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The Immune System and Cancer - New Insights into a Not Always Healthy Interplay

31.03.2008
For a long time, scientists believed that the immune system acted to fight cancer development. However, recent findings demonstrate that the immune system also acts to promote cancer progression.

At the International conference “Invasion and Metastasis” held at the Max Delbrück Center for Molecular Medicine (MDC) in Berlin, Dr. David DeNardo from the laboratory of Professor Lisa Coussens from the University of California, San Francisco, USA reported on how tumours use immune cells to grow faster and disseminate in the body.

When germs infiltrate a wound after injury, the body can well defend itself. Immune cells recognize the pathogens and initiate inflammation to limit infection. Attracted by this warning, many different cells of the immune system migrate to the centre of inflammation to help fight off the intruders. The injured area gets hot and red and becomes more sensitive and swollen. When the healing process is completed, inflammation abates and the immune cells withdraw. When some types of immune cells encounter tumour cells, they can also cause inflammation. Compared to normal injury, however, these immune cells often do not withdraw, but rather generate an enduring, chronic inflammation. “Therefore, we call tumours wounds that never heal,” Dr. DeNardo illustrated.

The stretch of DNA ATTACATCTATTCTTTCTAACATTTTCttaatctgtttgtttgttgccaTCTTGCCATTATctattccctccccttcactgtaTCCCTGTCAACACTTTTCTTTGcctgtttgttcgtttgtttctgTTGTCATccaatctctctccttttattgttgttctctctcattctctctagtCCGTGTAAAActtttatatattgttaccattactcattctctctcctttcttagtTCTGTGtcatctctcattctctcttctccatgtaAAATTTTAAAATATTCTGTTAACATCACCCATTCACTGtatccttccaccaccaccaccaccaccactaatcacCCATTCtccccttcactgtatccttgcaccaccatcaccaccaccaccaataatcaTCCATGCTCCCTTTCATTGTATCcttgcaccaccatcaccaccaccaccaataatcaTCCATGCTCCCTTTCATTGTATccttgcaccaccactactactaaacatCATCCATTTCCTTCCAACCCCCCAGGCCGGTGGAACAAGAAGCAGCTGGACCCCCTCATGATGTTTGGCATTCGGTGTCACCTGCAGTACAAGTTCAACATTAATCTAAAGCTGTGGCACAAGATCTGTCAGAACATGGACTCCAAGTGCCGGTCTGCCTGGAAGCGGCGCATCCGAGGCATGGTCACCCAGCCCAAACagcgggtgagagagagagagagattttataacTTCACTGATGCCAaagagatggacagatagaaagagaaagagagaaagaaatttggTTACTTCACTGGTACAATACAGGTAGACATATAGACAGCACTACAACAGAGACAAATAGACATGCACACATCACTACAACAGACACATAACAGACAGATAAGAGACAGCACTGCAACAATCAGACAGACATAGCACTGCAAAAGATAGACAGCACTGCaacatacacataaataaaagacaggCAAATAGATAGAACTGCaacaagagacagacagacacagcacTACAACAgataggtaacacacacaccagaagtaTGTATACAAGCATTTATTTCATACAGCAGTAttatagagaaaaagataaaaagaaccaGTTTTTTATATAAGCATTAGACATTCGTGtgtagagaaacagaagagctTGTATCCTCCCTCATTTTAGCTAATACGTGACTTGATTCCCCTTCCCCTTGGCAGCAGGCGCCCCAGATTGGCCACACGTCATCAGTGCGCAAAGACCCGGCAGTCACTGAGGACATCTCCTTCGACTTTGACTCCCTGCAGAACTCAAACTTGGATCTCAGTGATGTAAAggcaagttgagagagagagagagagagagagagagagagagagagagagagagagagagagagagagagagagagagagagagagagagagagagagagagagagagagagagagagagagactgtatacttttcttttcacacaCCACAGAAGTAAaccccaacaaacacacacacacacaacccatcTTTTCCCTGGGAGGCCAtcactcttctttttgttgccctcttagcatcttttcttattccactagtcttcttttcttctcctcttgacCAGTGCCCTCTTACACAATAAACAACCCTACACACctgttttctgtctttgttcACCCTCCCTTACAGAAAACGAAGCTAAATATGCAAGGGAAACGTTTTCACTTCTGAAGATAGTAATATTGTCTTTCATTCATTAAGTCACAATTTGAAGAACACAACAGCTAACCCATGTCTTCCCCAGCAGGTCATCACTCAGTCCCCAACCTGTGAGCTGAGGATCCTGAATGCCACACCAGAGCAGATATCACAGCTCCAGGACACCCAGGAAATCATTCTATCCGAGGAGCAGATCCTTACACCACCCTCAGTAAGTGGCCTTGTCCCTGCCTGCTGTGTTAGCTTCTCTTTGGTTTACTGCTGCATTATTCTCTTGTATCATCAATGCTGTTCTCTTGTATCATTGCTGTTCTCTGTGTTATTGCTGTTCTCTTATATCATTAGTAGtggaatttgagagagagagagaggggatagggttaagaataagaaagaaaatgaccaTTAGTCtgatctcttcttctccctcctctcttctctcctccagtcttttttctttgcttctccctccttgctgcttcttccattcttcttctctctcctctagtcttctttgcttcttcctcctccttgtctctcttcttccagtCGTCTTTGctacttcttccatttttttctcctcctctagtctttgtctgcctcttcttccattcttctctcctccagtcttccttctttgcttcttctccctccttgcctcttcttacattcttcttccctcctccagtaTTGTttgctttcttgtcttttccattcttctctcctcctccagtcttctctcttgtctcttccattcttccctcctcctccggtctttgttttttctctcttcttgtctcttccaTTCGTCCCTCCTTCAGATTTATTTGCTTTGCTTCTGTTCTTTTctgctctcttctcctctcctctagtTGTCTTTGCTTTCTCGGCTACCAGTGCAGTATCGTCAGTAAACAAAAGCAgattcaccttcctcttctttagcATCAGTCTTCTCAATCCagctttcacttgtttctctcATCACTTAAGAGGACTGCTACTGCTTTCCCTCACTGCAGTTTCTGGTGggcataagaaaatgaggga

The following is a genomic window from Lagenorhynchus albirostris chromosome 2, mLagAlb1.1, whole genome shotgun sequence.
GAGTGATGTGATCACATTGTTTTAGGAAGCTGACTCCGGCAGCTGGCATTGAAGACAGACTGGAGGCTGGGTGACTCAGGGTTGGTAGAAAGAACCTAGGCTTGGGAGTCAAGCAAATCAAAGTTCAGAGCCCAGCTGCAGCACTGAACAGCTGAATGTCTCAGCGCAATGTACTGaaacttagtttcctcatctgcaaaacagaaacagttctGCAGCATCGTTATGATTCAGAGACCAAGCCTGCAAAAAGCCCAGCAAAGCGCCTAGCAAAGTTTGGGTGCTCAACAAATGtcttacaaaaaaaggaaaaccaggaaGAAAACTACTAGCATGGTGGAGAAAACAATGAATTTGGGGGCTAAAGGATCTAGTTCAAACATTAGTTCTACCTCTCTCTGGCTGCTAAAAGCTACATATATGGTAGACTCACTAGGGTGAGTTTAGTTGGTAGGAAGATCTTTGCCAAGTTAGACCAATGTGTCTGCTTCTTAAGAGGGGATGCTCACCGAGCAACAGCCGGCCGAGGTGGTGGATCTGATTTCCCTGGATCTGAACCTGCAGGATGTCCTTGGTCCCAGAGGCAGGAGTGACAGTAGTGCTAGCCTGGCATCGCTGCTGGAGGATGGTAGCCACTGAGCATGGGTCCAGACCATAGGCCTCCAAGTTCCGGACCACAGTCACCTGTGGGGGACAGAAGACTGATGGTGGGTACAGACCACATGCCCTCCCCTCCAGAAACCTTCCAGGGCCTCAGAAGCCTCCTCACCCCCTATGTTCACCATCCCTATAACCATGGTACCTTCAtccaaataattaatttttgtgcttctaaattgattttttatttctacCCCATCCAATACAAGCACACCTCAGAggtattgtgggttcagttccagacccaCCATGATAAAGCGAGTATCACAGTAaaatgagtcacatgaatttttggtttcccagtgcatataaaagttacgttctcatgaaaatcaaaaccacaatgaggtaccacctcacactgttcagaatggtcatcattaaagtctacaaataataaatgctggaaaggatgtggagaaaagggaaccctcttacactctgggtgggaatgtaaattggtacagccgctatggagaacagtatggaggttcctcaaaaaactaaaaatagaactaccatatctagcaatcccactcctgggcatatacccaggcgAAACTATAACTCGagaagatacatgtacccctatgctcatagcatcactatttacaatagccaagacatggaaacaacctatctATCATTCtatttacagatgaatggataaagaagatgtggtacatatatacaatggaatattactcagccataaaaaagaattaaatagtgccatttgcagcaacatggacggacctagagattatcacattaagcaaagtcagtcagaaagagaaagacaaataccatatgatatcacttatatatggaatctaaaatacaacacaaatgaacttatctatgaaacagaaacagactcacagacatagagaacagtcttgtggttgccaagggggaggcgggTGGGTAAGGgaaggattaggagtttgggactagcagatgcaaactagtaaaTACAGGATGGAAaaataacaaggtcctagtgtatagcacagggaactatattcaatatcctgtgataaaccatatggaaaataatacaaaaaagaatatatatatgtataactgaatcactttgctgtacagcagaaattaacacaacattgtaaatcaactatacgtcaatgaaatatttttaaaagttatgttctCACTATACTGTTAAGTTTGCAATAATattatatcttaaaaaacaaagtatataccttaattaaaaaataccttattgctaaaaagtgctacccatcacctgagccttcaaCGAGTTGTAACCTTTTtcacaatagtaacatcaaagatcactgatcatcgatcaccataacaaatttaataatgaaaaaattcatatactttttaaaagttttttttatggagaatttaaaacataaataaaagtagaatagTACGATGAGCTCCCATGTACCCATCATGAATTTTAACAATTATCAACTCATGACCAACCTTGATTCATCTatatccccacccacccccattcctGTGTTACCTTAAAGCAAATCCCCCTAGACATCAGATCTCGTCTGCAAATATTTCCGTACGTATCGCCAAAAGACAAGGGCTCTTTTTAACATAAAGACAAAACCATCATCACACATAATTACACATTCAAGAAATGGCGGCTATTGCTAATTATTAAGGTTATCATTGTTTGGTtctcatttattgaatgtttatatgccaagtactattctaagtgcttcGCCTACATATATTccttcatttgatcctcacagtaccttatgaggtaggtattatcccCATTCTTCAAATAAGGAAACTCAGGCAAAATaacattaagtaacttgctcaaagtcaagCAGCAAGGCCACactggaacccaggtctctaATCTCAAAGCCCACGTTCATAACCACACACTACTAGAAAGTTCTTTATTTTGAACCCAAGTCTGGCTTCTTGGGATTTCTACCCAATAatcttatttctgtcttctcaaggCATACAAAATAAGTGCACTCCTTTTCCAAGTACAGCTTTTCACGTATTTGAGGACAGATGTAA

During the healing process, the immune cells attracted to a wound not only combat the invaders, but also produce growth factors and so-called proteases, enzymes that remodel the connective structures between cells. In addition, new blood vessels are formed to provide the injured tissue with oxygen and nutrients. This formation of new blood vessels is known as angiogenesis. „Normally these mechanisms enhance sealing of the wound,” Dr. DeNardo said. “However, cancer cells exploit them for their own interests.”

Growth factors permit tumour cells to continue proliferating when proteases remodel the connective structures between cells and thus enable single cancer cells to disseminate from the original tumour. However, angiogenesis also helps metastases, the dangerous daughters of a primary tumour, to form. The new blood vessels grant single disseminated cancer cells access to the bloodstream much faster.

“Scientists are trying to develop strategies to stop these processes of inflammation and this way,” Dr. DeNardo hopes, “help cancer patients.” It has already been shown that some cancer metastases develop more rarely in patients who regularly take acetylsalicylic acid. This substance inhibits inflammation and thus blocks the processes cancer uses to grow and spread.

Barbara Bachtler | alfa
Further information:
http://www.mdc-berlin.de/en/news
http://cancer.ucsf.edu/coussens/index.php

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